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the great worm debate....

Discussion in 'Managing Your Flock' started by spell, Jul 8, 2011.

  1. spell

    spell Out Of The Brooder

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    Jul 5, 2010
    ....rages on!

    today, I was told to feed the chickens (wait for it......) COAL! to prevent worms.[​IMG]
    Really? Has anyone ever heard this?

    Some of you may have seen my previous post on worms. Based on advice (received here~thanks dawg and all the other suggestions), I set off in search of valbazen. No Luck.
    As I dropped my boy off at 4H, I decided to pop in the AG EXT. office and ask the livestock guy his thoughts. He said, Wazine (actually the other name that starts with a "p"). He also said that he didn't understand every one's move away from that particular product. He also suggested put lime in the run (keeping the chicken inside until watered in) to prevent worm growth in the soil. OK, I can handle that....

    Stop 2--pop into the local feed store for a look at the options. I ask about the valbazen or any other suggestions. Wazine again. I have some but, decided to inquire further. So out comes the chicken guy. And I quote, "I didn't tell ya this... but I feed 'em coal & ain't never had a problem with worms". The shock on my face was apparently obvious so he proceeds to tell me that his daddy and granddaddy always had. Still I'm not sure that anyone/thing should ingest coal.[​IMG] Not sure I can handle that.....

    I'm a middle of the road kinda girl. I try to do the best to treat/care for/love the things in my life to the best of my ability. All these opinions are becoming a little too much for me.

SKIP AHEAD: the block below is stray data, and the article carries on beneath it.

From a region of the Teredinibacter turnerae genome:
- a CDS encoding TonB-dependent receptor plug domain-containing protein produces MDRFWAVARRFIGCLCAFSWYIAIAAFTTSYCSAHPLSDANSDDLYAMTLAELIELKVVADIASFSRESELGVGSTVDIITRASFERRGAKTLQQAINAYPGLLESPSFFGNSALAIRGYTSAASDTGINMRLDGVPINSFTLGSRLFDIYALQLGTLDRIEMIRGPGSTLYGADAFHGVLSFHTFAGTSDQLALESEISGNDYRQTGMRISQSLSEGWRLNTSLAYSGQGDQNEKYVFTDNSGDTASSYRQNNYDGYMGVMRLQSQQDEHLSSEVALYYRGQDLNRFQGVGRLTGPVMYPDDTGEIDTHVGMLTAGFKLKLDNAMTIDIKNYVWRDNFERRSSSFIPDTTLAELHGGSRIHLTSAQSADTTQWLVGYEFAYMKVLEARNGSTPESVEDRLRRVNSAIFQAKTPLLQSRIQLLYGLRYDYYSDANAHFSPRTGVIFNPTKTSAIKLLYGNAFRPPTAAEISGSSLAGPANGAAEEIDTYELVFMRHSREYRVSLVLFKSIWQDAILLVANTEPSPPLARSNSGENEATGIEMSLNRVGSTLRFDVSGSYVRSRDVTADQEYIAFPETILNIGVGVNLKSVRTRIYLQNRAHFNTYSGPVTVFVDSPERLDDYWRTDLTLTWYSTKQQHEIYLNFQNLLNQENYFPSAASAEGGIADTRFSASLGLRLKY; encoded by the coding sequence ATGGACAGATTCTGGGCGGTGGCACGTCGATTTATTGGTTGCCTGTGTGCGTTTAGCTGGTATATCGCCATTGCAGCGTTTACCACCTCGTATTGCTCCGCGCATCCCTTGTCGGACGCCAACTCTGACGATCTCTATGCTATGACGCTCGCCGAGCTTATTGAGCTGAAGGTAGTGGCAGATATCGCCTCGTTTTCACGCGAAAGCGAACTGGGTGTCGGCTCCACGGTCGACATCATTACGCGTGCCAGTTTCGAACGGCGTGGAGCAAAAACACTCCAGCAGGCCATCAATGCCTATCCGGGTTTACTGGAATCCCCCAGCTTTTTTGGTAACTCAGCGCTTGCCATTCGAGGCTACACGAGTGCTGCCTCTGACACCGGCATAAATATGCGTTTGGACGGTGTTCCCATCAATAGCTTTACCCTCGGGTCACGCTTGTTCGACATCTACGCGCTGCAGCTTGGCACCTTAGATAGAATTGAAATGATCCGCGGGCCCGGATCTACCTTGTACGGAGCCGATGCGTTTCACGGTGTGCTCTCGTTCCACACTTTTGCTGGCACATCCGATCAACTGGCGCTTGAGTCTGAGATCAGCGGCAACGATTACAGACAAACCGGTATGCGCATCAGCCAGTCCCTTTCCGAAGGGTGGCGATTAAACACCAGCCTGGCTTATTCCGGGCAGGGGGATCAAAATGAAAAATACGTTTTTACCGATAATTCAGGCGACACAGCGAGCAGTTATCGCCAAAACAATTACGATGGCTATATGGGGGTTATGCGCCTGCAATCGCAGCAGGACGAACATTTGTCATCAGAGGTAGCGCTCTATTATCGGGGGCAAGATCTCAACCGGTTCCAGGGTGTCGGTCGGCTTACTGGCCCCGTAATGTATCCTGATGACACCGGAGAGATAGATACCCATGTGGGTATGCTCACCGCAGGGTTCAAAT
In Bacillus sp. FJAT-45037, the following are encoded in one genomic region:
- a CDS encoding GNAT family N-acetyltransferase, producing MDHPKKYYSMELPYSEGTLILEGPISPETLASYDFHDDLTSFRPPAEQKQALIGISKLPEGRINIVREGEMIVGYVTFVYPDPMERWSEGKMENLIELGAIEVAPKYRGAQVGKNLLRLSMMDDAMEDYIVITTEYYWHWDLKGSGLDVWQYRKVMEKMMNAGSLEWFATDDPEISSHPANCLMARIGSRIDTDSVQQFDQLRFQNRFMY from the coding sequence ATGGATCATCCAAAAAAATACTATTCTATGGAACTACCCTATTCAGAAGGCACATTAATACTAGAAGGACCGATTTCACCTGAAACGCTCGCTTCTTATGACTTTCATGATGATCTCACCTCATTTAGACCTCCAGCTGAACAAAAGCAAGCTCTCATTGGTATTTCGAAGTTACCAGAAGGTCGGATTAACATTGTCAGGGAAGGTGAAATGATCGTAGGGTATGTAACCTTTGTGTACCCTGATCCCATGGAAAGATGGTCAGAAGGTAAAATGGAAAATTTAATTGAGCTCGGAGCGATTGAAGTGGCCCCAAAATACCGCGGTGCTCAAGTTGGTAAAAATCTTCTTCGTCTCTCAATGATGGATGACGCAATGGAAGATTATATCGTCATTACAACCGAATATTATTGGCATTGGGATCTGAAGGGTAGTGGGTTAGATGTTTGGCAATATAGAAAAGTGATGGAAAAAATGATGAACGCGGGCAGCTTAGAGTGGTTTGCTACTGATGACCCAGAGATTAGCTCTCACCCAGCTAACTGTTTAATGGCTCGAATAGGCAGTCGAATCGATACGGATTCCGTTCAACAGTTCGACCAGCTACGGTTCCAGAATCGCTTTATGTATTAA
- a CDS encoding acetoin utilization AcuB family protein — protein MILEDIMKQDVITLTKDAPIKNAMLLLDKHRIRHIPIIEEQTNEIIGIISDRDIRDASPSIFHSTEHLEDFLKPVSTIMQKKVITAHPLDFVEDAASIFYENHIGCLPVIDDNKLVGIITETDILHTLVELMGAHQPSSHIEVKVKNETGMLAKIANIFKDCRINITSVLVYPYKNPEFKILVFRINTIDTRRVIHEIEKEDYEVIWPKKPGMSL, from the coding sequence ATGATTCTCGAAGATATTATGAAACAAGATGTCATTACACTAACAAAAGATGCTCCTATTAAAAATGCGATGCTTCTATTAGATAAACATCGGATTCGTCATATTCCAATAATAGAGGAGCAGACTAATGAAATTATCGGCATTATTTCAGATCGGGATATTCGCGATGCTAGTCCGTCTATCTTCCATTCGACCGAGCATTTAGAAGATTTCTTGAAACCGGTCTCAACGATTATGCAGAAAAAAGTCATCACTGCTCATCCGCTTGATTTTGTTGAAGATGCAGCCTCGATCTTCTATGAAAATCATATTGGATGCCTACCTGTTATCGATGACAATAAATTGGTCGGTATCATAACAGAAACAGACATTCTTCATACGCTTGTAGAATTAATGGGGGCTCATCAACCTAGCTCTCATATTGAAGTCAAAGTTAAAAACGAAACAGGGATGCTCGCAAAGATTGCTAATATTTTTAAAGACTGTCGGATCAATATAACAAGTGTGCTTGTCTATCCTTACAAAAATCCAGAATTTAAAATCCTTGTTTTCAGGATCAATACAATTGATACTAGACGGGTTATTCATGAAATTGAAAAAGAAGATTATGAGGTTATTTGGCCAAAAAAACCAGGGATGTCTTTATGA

I guess we all know what they say about opinions....[​IMG]

    So, if you would like to contribute to the debate......please share your opinion/thoughts/rant. [​IMG]

    ps. i'm going with the wazine (this time) b/c it's on hand, a good coop cleaning, possibly the lime (if we have some), & a keen eye. ordering valbazen for next time. thanks for your help, y'all!
     
  2. mulewagon

    mulewagon Chillin' With My Peeps

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    Nov 13, 2010
    Alabama
    Surely he meant charcoal? Burned wood? People do feed that for health benefits, though I never heard of it preventing worms, before. I sometimes throw charred wood into the pen and they'll eat it.
     
  3. Pinky

    Pinky Chillin' With My Peeps

    Nov 15, 2008
    South GA
    Never heard of feeding it to chickens, but I have heard you can put it in dust bath areas for parasites. (I never tried it)
     
  4. CluckyJay

    CluckyJay Chillin' With My Peeps

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    Feb 23, 2011
    Crossville, Tennessee
    I've seen mine eat it. That is also a big part of their dust bathing.
     
  5. 4Hchickenproject

    4Hchickenproject Chillin' With My Peeps

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    Apr 10, 2011